More than 1,000 people defied the ban on demonstrations in Tunis on Friday to protest against the seizure of power by President Kaïs Saïed since his July 25, 2021 coup. The gatherings were violently dispersed by the police, with the use tear gas and water cannons.
Darkness falls on Avenue Bourguiba on the evening of January 14, and the main artery of the Tunisian capital slowly comes back to life. The cafes are reopening and a few pedestrians are crowding between the metal barriers and the dozens of police vans positioned right next to this high place of the Tunisian revolution.
In his palace in Carthage, President Kaïs Saïed can breathe: the opponents who wanted to denounce the autocratic drift of his regime have not succeeded in mobilizing enough people to overwhelm the imposing security apparatus.
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More than a thousand demonstrators were dispersed in the middle of the afternoon by police using tear gas and water cannons.
A small group of determined demonstrators, however, remained mobilized at the start of the evening, kept away from Avenue Bourguiba by a police roadblock.
“We will wait here until all our comrades are released!”, told France 24 Khelil Ezzaouia, the president of the social-democratic party Ettakatol. Seven demonstrators were arrested here by the police during the demonstration, and one of them was still detained at the end of the day.
“We demonstrated to mark the symbolism of January 14 [jour de la chute de l’ancien dictateur Ben Ali en 2011], a date that Kaïs Saïed wants to erase by rewriting history […]. We also wanted to mark our opposition to his tendency to personal power, nepotism, and disconcerting autism – the president does not even listen to the parties that support him,” adds the politician.
Ban on demonstrations for health reasons
The former Minister of Social Affairs believes that the mobilization of opponents has suffered from the ban on all gatherings announced two days earlier, for health reasons.
“It was a pretext to prevent the demonstrations of January 14. Look in the cafes, you will see people smoking hookah while they watch the CAN… The authorities also wanted to scare people with this important deployment policeman”, explains Khelil Ezzaouia.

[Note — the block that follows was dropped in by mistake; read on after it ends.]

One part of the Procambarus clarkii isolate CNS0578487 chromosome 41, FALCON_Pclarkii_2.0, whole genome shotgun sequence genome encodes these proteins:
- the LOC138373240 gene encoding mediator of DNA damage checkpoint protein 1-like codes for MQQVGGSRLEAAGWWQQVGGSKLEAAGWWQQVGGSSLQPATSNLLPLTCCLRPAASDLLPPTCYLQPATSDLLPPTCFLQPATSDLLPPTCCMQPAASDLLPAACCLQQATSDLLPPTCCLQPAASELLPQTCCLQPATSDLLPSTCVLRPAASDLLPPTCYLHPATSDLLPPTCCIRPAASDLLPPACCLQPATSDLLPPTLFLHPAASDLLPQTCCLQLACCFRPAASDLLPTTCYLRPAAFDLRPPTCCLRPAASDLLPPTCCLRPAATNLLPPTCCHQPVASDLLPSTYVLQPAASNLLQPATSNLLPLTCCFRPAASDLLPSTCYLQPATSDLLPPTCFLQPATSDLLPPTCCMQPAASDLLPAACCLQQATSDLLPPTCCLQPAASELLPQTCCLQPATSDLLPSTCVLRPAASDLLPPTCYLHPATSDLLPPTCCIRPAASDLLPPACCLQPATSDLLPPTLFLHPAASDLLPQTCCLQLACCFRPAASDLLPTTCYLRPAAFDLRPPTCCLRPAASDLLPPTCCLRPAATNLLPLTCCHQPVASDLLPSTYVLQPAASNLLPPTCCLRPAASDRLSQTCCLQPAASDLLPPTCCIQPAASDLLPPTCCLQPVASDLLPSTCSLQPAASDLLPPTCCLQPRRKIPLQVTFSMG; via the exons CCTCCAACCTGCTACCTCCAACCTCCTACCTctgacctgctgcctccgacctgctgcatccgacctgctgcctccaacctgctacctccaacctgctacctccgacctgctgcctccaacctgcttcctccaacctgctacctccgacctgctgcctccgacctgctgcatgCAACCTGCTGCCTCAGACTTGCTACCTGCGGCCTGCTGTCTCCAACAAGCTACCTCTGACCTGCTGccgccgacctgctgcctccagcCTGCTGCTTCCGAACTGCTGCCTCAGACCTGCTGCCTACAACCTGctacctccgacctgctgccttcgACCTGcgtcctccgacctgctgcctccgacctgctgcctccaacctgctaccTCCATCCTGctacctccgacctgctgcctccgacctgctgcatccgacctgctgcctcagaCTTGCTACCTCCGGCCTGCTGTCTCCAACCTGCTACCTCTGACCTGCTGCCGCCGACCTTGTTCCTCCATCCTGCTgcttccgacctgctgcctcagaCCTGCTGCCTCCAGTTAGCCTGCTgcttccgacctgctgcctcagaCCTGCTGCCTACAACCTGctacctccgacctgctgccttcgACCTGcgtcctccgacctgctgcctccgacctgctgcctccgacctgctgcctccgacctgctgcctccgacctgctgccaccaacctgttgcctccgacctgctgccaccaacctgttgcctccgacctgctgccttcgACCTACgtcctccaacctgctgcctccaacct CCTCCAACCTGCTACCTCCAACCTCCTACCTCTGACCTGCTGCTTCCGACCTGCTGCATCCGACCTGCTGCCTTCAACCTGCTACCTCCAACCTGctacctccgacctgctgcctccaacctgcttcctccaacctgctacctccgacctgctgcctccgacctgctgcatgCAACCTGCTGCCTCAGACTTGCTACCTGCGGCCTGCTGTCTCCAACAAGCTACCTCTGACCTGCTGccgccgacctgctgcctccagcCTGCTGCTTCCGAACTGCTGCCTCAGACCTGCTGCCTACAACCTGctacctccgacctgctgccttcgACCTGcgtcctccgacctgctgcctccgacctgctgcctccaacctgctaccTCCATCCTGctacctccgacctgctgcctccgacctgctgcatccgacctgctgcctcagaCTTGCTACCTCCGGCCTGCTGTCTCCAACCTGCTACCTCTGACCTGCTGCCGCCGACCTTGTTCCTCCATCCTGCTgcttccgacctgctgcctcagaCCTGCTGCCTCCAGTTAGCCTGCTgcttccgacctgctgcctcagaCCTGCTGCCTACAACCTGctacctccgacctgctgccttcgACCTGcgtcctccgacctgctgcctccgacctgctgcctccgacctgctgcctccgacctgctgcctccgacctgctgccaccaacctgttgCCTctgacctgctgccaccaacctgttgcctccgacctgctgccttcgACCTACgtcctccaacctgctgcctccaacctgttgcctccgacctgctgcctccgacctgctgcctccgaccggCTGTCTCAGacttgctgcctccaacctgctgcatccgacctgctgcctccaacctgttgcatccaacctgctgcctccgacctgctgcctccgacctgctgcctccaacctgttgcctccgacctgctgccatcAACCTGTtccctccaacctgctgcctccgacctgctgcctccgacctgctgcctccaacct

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A few hundred meters away, supporters of the Islamo-conservative Ennahda party also mobilized. The two groups did not demonstrate together, Ettakatol rejecting any return to the former parliament suspended by Kaïs Saïed in July 2021.
“We were more than 3,000 people before the police sent us water cannons to prevent us from moving forward. We hoped that there would be even more people and that we could go and celebrate the revolution on the avenue Bourguiba”, confides to France 24 Sarra Hamdaoui, an activist of the Ennahda party. “Kaïs Saïed is even worse than Ben Ali. He suspended parliament, dismissed all the other political parties and no dialogue is possible with him”, adds the young woman, who lost her job in international freight because of the Covid-19 crisis.
The relatively weak mobilization of January 14 did not surprise Romdhane Ben Amor, the spokesperson for the Tunisian Forum for Economic and Social Rights (FTDES).
“This date is primarily an opportunity for political parties to mobilize their activists in the street, but young people are not very interested in it”, deciphers the human rights activist.
“The worst in Tunisia is yet to come”
A respite that does not mean, however, that President Kaïs Saïed is off the hook. More than 1,000 social movements shook the country in December, according to the FDTES, while economic indicators – GDP, unemployment, debt, inflation – continue to deteriorate.
“The worst is yet to come according to the roadmap of negotiations with the IMF which leaked on the iwatch site, with very unpopular measures such as the freezing of hiring and salaries in the public service”, fears Romdhane Ben Amor.
This document stamped “confidential” clearly indicates that the Tunisian government is aware of the resistance that this austerity cure could provoke.
“This situation is going to go from bad to worse and I believe that dark days await us”, told France 24 Saïda Ounissi, Ennahda MP and former Minister of Employment and Vocational Training, who participated in the demonstration of this January 14.
“We were already, since 2011, in a very complicated situation […], but the country still managed to reassure, to sell the idea that it was necessary to be particularly patient with Tunisia, because it was a democracy under construction”, advances the political leader. “Today, this patience is exhausted on the part of all our partners and our creditors”, she concludes.